Puerto Rico: Trump lifts shipping ban for storm-hit island
US President Donald Trump has lifted shipping restrictions to help fuel and supplies reach storm-ravaged Puerto Rico, the White House has said.
Mr Trump "has authorized the Jones Act be waived for Puerto Rico", a statement said on Twitter.
Puerto Rico had pressed the US to lift the act, which limits shipping between coasts to US-flagged vessels.
The US territory is struggling with fuel, water and medical shortages one week after Hurricane Maria struck.
The most powerful hurricane to hit Puerto Rico in nearly 90 years, Maria swept across the island last Wednesday.
How bad is the situation?
Many of Puerto Rico's 3.4 million residents have been without electricity and other basic necessities since the storm struck.
The death toll was not as bad as the scores killed by Hurricane Irma - Maria claimed more than 30 lives in the Caribbean, including at least 16 in Puerto Rico.
But category four Maria knocked out the US territory's entire power grid, crippling its water and sewage treatment system.
- More than 90% of cellular communication sites remain out of service, US officials say
- Some 44% of the island's population do not have clean drinking water, the Pentagon says
- Twenty-five of the island's 69 hospitals are not operational, said Homeland Security adviser Tom Bossert
- An estimated 90% of all homes on the island are damaged
- Almost 10,000 shipping containers filled with supplies were reportedly sitting in Puerto Rico's main port of San Juan on Thursday morning because of a lack of truck drivers.
Puerto Rico gets most of its fuel by ship from the US, and it has been under petrol rationing since the hurricane struck.
One resident, Juan Cruz, told Reuters news agency: "We can use more help. We are US citizens. We are supposed to be treated equally."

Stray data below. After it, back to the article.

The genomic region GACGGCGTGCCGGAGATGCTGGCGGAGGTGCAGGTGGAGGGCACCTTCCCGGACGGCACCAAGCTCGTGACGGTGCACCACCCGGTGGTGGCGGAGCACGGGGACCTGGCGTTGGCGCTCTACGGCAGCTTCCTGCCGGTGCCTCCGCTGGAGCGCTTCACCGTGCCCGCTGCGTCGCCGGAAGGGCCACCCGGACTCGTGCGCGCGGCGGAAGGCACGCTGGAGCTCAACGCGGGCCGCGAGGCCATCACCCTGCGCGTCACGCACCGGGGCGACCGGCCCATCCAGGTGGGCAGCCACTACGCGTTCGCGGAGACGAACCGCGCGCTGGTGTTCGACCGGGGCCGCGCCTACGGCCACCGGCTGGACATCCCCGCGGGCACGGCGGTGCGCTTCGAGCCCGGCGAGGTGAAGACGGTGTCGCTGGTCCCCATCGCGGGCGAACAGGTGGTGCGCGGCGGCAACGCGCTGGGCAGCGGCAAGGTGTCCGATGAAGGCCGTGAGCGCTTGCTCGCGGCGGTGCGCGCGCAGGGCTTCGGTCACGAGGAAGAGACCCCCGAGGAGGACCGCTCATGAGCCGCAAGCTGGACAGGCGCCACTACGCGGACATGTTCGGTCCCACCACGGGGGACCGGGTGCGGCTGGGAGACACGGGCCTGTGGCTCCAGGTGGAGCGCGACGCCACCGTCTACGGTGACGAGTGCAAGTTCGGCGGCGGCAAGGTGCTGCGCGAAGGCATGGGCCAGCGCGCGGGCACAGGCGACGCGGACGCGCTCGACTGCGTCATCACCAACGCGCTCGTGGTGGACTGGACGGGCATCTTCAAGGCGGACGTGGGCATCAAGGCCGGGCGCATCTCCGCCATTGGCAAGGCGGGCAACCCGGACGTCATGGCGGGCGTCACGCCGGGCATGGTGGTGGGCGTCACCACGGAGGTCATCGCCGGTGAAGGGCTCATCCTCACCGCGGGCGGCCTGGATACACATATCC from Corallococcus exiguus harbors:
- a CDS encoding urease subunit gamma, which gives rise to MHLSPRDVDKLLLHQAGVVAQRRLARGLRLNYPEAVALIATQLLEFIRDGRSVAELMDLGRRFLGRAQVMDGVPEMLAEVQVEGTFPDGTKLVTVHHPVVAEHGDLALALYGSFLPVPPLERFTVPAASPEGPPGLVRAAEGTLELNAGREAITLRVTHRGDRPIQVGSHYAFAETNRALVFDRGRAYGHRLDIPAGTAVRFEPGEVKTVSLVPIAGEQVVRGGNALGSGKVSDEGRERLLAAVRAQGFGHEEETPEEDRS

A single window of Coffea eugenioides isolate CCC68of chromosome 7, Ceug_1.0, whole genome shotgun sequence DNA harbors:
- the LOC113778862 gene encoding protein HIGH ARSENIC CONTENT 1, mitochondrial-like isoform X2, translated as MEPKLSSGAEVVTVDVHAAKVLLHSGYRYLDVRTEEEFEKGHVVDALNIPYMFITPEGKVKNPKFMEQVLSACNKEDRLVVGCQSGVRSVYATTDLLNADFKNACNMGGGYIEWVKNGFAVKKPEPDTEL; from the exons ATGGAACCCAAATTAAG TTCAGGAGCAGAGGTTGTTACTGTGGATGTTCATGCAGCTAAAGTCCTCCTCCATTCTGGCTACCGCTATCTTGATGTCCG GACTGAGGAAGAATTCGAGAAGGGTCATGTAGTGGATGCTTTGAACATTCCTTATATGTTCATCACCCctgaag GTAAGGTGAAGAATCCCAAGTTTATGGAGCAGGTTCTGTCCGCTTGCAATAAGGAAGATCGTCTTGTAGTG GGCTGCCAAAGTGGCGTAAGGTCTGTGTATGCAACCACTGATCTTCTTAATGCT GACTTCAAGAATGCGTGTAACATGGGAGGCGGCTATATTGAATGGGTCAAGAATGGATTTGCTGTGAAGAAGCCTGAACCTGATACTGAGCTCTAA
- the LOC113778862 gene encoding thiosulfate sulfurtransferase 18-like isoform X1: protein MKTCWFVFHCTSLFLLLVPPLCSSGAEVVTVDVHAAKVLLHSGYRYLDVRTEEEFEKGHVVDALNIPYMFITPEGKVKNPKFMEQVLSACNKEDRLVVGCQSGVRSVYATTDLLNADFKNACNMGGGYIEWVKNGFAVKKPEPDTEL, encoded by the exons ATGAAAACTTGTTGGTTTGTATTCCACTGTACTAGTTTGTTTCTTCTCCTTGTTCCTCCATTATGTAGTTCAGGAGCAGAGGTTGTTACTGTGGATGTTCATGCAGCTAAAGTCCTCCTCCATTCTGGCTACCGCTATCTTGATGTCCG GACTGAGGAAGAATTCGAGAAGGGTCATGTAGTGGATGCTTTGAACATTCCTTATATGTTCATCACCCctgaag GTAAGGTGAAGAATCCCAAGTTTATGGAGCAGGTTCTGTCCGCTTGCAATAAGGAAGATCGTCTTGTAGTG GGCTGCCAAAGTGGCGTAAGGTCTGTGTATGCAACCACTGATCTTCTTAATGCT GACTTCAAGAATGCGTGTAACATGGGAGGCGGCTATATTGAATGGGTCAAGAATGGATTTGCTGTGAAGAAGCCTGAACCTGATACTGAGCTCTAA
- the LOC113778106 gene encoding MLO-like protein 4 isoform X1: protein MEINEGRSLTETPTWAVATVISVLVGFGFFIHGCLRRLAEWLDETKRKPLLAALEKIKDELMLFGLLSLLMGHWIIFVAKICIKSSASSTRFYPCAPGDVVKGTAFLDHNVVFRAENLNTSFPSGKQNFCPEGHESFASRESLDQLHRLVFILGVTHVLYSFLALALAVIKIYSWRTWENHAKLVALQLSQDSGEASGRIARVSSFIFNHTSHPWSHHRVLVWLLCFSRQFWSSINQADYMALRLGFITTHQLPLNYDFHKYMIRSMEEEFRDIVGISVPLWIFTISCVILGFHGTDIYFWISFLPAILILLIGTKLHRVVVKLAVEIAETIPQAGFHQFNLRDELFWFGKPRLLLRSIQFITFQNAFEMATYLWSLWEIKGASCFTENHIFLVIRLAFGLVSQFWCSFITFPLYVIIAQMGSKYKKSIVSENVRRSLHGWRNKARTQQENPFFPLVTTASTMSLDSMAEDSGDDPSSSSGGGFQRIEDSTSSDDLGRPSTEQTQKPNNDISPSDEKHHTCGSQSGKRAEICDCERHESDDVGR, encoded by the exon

Ricardo Rossello, the island's governor, has called its devastation an unprecedented natural disaster.
How is the US responding?
The Federal Emergency Management Authority said it had delivered more than 4.4m meals and 6.5m litres of water to Puerto Rico and the US Virgin Islands by Wednesday.
But the transport of relief supplies has been hampered by roads rendered impassable by fallen trees or flooding.
The 1,000-bed US Navy hospital ship Comfort will arrive next week, after sailing from its home port in Virginia on Friday.
Some 10,000 federal officers, including 7,200 troops, are involved in the aid effort.
What is the Jones Act?
By waiving the Jones Act, the US will allow for more rapid delivery of aid to Puerto Rico.
The legislation, known formally as the Merchant Marine Act of 1920, requires goods ferried to US ports to be sent on ships that are built, owned and operated by Americans.
The regulation was created to promote the American commercial shipping industry.
But it has made the price of goods in Puerto Rico more expensive than those on the US mainland or other Caribbean islands.
The cost of living in Puerto Rico is also higher as a result.
Foreign goods must first be sent to the US mainland and transferred to American ships before they can be sent to US territories such as Puerto Rico.
This means aid from countries such as the nearby Dominican Republic cannot directly be sent to the devastated island.
The US waived the Jones Act during the recent Hurricanes Harvey and Irma to help ships quickly reach Texas and Florida.